By Andrew Glover
STILLWATER, Okla. —
Some high schools will look to defend their record while others are just looking to improve as they enter tournaments Thursday through Saturday.
The Pawnee Black Bears (12-0), ranked seventh in Class 2A according to OKRankings.com, puts its undefeated season on the line in the NOC Tournament. Coach David Page said it will be good competition.
“We need it,” Page said. “Our schedule has been kind of down this year.”
The Black Bears open with Ponca City JV 8 p.m. Thursday at Northern Oklahoma College in Tonkawa, and then play either Cleveland (4-9) or Mannford (7-7). Page said either school would test his team.
“They could give us trouble,” Page said. “Hopefully we will pull through and have Tonkawa in the finals.”
The Ripley Lady Warriors (17-1) are the top seed in the Kiefer Tournament and open with Prue at 7 p.m. Thursday. Coach Doug Scott said it’s nice to have the top seed but hopes his team can finish with it.
“We are going to have to play well on Friday and Saturday,” Scott said. “There’s four to five quality teams in this tournament.”
Scott said he hopes this tournament will give his team momentum toward the end of the season.
“We have playoffs coming up, and we are just trying to get better,” Scott said. “We look at every game like it’s a scrimmage. We want to win but we want to improve on some things for the postseason.”
The Warriors (13-5) are also the No. 1 seed and open with Drumright at 5:30 p.m. In Ripley’s last tournament it finished seventh in the Walking F. Ranch Classic. Scott said winning the first game will be key.
“There’s four to five good teams and we hope we are one of them,” Scott said. “We just have to come out and be focused.”
The Frontier Lady Mustangs (14-5) are the second seed in the North Country Classic in Tonkawa and open with Blackwell 4 p.m. Thursday at Northern Oklahoma College.
If the Lady Mustangs win they could face the Pawnee Lady Black Bears for the fourth time in two weeks. Frontier holds the edge, winning the last two matchups. If the Lady Mustangs advance to the championship they could face another familiar foe in Tonkawa, which beat them two out of three games. Coach Clay Stephens said those games can help prepare his team for the playoffs.
“They are 2A and a good team,” Stephens said. “So, the competition helps us. When we get into playoffs, we’ve played 2A teams that make us compete as opposed to playing someone we are going to beat by 40.”
The Lady Black Bears (9-4) open with Guymon at 6:40 p.m. in Northern Oklahoma College. Pawnee coach Jeff Tatum said it will be a challenging tournament.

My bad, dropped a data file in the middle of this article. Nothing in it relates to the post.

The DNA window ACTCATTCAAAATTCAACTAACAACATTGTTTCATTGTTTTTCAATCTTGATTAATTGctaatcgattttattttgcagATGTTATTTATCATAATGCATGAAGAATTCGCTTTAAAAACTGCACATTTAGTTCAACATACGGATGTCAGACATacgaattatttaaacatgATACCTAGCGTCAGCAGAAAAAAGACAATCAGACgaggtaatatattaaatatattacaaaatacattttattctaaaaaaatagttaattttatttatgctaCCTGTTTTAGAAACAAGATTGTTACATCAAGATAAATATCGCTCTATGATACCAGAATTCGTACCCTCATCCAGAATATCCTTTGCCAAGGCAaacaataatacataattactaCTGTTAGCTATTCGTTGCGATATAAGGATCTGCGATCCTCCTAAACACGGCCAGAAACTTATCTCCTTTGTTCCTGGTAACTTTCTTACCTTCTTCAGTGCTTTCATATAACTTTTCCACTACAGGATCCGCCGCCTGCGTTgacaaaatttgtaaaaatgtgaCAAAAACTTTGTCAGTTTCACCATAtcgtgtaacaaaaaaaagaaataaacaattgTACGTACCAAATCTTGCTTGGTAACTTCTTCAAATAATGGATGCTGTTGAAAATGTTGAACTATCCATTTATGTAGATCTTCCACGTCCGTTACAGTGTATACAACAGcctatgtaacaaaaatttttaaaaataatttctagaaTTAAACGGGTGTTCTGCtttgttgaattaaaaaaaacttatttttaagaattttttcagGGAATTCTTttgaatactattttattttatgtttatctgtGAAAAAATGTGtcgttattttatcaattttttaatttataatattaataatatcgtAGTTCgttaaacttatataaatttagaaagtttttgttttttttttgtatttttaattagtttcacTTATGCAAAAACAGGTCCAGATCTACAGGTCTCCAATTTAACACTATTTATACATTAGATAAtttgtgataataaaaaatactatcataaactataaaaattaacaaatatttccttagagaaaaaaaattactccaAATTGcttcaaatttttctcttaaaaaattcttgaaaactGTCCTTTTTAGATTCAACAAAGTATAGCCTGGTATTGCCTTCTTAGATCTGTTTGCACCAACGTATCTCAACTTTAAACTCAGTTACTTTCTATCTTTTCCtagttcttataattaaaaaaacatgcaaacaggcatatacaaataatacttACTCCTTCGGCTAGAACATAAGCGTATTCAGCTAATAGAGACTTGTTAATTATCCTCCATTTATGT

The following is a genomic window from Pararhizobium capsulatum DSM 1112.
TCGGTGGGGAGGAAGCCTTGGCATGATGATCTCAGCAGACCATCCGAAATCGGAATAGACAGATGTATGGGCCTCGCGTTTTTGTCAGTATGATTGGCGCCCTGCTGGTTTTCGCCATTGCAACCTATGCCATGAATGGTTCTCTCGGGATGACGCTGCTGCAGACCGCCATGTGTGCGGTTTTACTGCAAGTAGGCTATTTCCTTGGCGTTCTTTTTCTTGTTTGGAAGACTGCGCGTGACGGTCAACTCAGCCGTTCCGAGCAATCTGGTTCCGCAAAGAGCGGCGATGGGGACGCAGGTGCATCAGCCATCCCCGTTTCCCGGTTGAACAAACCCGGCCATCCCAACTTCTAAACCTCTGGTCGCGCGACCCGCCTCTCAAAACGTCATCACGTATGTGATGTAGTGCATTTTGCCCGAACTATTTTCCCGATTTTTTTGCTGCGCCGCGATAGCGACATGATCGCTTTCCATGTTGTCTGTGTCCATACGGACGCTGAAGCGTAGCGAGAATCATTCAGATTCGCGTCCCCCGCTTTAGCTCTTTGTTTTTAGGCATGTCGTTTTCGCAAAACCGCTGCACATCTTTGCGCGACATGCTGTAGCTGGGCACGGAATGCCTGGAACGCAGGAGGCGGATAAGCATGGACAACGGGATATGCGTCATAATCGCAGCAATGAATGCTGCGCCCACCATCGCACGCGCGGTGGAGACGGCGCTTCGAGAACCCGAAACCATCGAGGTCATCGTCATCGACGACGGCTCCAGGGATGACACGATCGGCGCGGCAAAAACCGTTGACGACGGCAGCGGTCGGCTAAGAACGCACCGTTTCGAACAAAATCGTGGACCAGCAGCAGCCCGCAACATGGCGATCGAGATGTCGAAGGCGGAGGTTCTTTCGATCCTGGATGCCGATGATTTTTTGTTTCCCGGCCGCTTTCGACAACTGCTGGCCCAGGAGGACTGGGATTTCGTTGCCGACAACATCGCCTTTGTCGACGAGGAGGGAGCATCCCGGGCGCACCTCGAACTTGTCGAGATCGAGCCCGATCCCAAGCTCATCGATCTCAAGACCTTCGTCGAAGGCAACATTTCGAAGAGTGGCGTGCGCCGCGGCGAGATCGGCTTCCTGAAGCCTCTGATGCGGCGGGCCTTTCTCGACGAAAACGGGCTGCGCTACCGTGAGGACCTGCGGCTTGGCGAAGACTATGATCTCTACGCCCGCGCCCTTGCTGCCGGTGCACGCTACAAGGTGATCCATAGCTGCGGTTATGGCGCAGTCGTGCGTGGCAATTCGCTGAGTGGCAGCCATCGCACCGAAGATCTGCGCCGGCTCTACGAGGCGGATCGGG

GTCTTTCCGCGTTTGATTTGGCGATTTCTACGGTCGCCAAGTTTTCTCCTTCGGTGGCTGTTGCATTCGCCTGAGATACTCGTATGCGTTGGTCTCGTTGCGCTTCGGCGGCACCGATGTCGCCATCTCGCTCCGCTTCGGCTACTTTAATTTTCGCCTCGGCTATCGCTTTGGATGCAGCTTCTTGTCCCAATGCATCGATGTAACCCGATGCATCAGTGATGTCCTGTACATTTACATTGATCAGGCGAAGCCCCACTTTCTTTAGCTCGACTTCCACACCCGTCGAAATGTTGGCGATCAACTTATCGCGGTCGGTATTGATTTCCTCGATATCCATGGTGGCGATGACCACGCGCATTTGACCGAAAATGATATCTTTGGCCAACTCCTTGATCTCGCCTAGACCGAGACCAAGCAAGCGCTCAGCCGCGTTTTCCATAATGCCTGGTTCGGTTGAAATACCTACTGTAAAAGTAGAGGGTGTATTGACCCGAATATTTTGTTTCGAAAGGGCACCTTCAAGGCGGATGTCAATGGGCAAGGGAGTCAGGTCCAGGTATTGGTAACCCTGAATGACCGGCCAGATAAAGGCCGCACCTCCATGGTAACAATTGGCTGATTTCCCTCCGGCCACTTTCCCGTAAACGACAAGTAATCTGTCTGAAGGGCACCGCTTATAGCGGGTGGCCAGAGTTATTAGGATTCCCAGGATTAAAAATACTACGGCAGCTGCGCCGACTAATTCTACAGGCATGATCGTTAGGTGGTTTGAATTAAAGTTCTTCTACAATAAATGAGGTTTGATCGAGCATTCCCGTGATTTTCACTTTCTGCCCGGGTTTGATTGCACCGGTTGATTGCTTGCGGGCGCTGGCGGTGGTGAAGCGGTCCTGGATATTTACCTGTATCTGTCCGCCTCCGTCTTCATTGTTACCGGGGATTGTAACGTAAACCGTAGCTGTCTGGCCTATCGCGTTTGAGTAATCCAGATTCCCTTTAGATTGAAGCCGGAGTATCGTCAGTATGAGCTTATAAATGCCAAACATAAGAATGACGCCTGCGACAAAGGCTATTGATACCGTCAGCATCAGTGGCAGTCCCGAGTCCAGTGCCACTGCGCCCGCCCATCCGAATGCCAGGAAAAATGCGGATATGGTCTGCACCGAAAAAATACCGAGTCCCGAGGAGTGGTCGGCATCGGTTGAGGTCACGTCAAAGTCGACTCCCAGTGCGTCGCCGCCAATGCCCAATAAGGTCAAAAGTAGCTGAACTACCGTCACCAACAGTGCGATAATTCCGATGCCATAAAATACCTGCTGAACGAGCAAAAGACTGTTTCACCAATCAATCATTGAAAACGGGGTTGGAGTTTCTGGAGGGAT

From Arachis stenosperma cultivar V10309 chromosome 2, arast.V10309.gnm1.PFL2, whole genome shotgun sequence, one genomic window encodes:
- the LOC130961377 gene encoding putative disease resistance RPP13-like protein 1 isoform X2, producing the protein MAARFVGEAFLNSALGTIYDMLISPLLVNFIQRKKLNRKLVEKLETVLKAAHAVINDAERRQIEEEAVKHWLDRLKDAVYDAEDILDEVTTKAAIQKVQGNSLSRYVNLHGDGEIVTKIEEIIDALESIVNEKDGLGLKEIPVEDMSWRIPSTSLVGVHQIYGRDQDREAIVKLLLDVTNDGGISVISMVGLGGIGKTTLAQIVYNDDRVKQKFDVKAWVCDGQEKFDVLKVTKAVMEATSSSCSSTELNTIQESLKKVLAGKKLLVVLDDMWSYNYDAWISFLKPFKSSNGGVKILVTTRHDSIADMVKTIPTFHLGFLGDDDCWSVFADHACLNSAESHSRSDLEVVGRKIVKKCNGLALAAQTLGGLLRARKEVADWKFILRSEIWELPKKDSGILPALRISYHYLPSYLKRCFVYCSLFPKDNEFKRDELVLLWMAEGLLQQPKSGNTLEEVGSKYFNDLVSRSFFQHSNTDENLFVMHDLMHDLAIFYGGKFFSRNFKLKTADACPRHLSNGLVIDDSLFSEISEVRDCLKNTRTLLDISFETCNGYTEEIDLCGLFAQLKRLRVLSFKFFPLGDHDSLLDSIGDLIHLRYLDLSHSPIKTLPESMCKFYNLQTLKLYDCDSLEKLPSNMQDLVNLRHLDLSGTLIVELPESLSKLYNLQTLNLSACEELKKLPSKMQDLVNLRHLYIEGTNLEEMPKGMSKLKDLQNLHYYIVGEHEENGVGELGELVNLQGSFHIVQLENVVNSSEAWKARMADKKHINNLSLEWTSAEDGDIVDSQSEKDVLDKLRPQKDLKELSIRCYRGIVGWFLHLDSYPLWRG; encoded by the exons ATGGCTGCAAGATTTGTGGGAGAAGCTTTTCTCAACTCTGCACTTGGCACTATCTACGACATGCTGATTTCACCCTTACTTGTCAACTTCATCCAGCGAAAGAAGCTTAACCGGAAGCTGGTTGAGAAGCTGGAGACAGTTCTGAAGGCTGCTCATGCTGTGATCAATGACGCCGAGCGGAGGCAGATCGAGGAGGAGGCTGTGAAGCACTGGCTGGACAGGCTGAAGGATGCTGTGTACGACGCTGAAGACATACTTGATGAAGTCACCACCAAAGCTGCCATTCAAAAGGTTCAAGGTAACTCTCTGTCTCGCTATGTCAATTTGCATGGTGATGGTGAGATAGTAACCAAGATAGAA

“If we do our job on Thursday, we’ll match up with Frontier,” Tatum said. “Maybe can get on the front end of it in a tournament this time.”
The Coyle Bluejackets (16-3) are the second seed in the Cashion Tournament and open with Oklahoma Christian School JV. Coach Josh Sumrall said despite playing against a sub-varsity opponent, it will still be a challenge.
“We aren’t just going to be able to walk in and beat them,” Sumrall said. “They are a good 3A JV team. We have to play well.”
Sumrall said his team is playing well heading into the tournament.
“We are using January to get better,” Sumrall said. “I think we’ve done that. Hopefully, it will continue through the tournament.”
The Morrison Lady Wildcats (6-8) are the third seed in the Cashion Tournament and open with Watonga at 4:20 p.m. Thursday. Coach Luke Kruse said he thinks his girls will be competitive adding he’s eyeing a re-match with second-seeded Coyle.
“We lost to them by four points in our first game of the season,” Kruse said. “It will be interesting to see how much better we our since that game.”
The Coyle Lady Bluejackets (11-5) also enter the Cashion Tournament as the second seed and open with Oklahoma Christian JV. Coach Tom Webb said it's a pretty good tournament field.
“We’ll get to play Morrison or Watonga next," Webb said. “Oklahoma Christian Schools have one of the best varsities in the state.”
The Glencoe Lady Panthers (9-9) hope playing at home can lead to a successful tournament as they open with the Yale Lady Bulldogs (6-6) at 11 a.m. Glencoe is the fourth seed. Coach Stephen Castlebury said cutting down turnovers and getting rebounds will be key.
“We are hoping to win a couple of games,” Castlebury said. “If we can (cut turnovers and rebound) it will be a successful tournament.”
Yale coach Kevin Shellhorse said his team needs to be consistent.
“It’s going to depend on how well we shoot,” Shellhorse said.
The Perry Maroons (9-5) hope to start the Jones Tournament well as it opens with Harrah at 4:30 p.m. Thursday. Coach Brandon Hight said he hopes the tournament will help turn momentum as his team enters off a loss to Chisholm.
“The last two years we’ve been on the winnings side,” Hight said. “We just want to get better.”
The Frontier Mustangs (3-16) are the sixth seed in the NOC Tournament and are looking for improvement. The Morrison Wildcats (7-7) are the eighth seed in the Cashion Tournament and are looking to gain a couple victories. Carney girls basketball coach Connie Davis said she hopes her team can make it through the Paden Tournament.
“We’ve had a barrage of injuries,” Davis said. “My starting post is out. We’ve been running 5 or